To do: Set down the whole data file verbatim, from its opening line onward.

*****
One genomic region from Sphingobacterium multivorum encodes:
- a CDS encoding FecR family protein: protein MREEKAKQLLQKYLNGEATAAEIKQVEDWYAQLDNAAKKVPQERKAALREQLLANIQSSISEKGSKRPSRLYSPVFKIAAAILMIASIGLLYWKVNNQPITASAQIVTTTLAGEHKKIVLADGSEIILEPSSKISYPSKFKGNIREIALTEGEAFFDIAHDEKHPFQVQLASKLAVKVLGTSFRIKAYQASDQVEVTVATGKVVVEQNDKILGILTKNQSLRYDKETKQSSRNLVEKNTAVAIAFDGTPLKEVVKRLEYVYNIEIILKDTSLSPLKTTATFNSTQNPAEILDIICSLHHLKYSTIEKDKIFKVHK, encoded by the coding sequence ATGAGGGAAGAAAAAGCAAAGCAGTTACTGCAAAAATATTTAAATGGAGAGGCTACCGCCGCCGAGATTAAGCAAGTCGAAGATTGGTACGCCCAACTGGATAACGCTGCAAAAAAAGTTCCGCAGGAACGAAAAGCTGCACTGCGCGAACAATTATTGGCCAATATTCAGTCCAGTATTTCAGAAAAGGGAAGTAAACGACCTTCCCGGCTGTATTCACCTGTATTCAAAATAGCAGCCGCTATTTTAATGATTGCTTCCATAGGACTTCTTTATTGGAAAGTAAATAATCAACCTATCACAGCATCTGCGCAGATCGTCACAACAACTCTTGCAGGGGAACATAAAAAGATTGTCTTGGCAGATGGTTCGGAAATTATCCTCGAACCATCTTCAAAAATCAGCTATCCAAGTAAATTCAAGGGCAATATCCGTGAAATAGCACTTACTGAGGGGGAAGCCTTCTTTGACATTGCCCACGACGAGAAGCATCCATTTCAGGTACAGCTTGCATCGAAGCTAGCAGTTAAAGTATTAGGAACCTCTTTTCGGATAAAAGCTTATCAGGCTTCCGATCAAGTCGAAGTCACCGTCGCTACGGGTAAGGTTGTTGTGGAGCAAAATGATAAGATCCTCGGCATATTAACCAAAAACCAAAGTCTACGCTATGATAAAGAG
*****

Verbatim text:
One genomic region from Sphingobacterium multivorum encodes:
- a CDS encoding FecR family protein: protein MREEKAKQLLQKYLNGEATAAEIKQVEDWYAQLDNAAKKVPQERKAALREQLLANIQSSISEKGSKRPSRLYSPVFKIAAAILMIASIGLLYWKVNNQPITASAQIVTTTLAGEHKKIVLADGSEIILEPSSKISYPSKFKGNIREIALTEGEAFFDIAHDEKHPFQVQLASKLAVKVLGTSFRIKAYQASDQVEVTVATGKVVVEQNDKILGILTKNQSLRYDKETKQSSRNLVEKNTAVAIAFDGTPLKEVVKRLEYVYNIEIILKDTSLSPLKTTATFNSTQNPAEILDIICSLHHLKYSTIEKDKIFKVHK, encoded by the coding sequence ATGAGGGAAGAAAAAGCAAAGCAGTTACTGCAAAAATATTTAAATGGAGAGGCTACCGCCGCCGAGATTAAGCAAGTCGAAGATTGGTACGCCCAACTGGATAACGCTGCAAAAAAAGTTCCGCAGGAACGAAAAGCTGCACTGCGCGAACAATTATTGGCCAATATTCAGTCCAGTATTTCAGAAAAGGGAAGTAAACGACCTTCCCGGCTGTATTCACCTGTATTCAAAATAGCAGCCGCTATTTTAATGATTGCTTCCATAGGACTTCTTTATTGGAAAGTAAATAATCAACCTATCACAGCATCTGCGCAGATCGTCACAACAACTCTTGCAGGGGAACATAAAAAGATTGTCTTGGCAGATGGTTCGGAAATTATCCTCGAACCATCTTCAAAAATCAGCTATCCAAGTAAATTCAAGGGCAATATCCGTGAAATAGCACTTACTGAGGGGGAAGCCTTCTTTGACATTGCCCACGACGAGAAGCATCCATTTCAGGTACAGCTTGCATCGAAGCTAGCAGTTAAAGTATTAGGAACCTCTTTTCGGATAAAAGCTTATCAGGCTTCCGATCAAGTCGAAGTCACCGTCGCTACGGGTAAGGTTGTTGTGGAGCAAAATGATAAGATCCTCGGCATATTAACCAAAAACCAAAGTCTACGCTATGATAAAGAG